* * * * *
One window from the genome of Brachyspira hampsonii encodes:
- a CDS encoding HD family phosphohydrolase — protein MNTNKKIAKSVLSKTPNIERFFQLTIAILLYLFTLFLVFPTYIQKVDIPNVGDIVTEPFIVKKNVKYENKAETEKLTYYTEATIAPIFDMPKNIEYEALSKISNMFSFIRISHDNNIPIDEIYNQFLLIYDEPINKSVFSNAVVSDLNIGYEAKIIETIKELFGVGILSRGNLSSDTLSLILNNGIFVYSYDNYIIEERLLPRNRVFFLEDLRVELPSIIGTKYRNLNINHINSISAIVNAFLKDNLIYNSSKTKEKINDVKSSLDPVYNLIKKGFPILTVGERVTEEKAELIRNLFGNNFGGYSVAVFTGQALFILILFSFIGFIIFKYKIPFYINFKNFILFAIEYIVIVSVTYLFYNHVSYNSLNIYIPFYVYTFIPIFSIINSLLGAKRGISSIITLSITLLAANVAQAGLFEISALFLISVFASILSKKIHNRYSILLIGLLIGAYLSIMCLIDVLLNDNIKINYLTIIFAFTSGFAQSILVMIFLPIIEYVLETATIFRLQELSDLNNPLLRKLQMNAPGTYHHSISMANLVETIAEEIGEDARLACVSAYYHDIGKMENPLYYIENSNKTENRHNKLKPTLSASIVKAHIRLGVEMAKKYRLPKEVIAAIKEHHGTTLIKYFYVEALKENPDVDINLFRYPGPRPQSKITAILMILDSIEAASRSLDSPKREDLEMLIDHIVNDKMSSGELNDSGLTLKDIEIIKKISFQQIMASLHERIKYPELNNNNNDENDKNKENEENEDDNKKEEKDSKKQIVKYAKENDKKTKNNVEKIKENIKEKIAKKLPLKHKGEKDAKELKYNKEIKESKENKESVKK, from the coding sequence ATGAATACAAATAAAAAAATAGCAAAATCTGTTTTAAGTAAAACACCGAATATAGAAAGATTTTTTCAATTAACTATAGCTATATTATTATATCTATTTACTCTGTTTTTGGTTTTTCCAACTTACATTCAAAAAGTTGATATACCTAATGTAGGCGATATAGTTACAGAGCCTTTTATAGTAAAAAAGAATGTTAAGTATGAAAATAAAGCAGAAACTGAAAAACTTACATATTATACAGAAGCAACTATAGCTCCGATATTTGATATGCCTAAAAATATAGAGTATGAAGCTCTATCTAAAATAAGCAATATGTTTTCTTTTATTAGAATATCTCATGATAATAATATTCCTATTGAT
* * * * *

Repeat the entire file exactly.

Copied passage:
One window from the genome of Brachyspira hampsonii encodes:
- a CDS encoding HD family phosphohydrolase — protein MNTNKKIAKSVLSKTPNIERFFQLTIAILLYLFTLFLVFPTYIQKVDIPNVGDIVTEPFIVKKNVKYENKAETEKLTYYTEATIAPIFDMPKNIEYEALSKISNMFSFIRISHDNNIPIDEIYNQFLLIYDEPINKSVFSNAVVSDLNIGYEAKIIETIKELFGVGILSRGNLSSDTLSLILNNGIFVYSYDNYIIEERLLPRNRVFFLEDLRVELPSIIGTKYRNLNINHINSISAIVNAFLKDNLIYNSSKTKEKINDVKSSLDPVYNLIKKGFPILTVGERVTEEKAELIRNLFGNNFGGYSVAVFTGQALFILILFSFIGFIIFKYKIPFYINFKNFILFAIEYIVIVSVTYLFYNHVSYNSLNIYIPFYVYTFIPIFSIINSLLGAKRGISSIITLSITLLAANVAQAGLFEISALFLISVFASILSKKIHNRYSILLIGLLIGAYLSIMCLIDVLLNDNIKINYLTIIFAFTSGFAQSILVMIFLPIIEYVLETATIFRLQELSDLNNPLLRKLQMNAPGTYHHSISMANLVETIAEEIGEDARLACVSAYYHDIGKMENPLYYIENSNKTENRHNKLKPTLSASIVKAHIRLGVEMAKKYRLPKEVIAAIKEHHGTTLIKYFYVEALKENPDVDINLFRYPGPRPQSKITAILMILDSIEAASRSLDSPKREDLEMLIDHIVNDKMSSGELNDSGLTLKDIEIIKKISFQQIMASLHERIKYPELNNNNNDENDKNKENEENEDDNKKEEKDSKKQIVKYAKENDKKTKNNVEKIKENIKEKIAKKLPLKHKGEKDAKELKYNKEIKESKENKESVKK, from the coding sequence ATGAATACAAATAAAAAAATAGCAAAATCTGTTTTAAGTAAAACACCGAATATAGAAAGATTTTTTCAATTAACTATAGCTATATTATTATATCTATTTACTCTGTTTTTGGTTTTTCCAACTTACATTCAAAAAGTTGATATACCTAATGTAGGCGATATAGTTACAGAGCCTTTTATAGTAAAAAAGAATGTTAAGTATGAAAATAAAGCAGAAACTGAAAAACTTACATATTATACAGAAGCAACTATAGCTCCGATATTTGATATGCCTAAAAATATAGAGTATGAAGCTCTATCTAAAATAAGCAATATGTTTTCTTTTATTAGAATATCTCATGATAATAATATTCCTATTGAT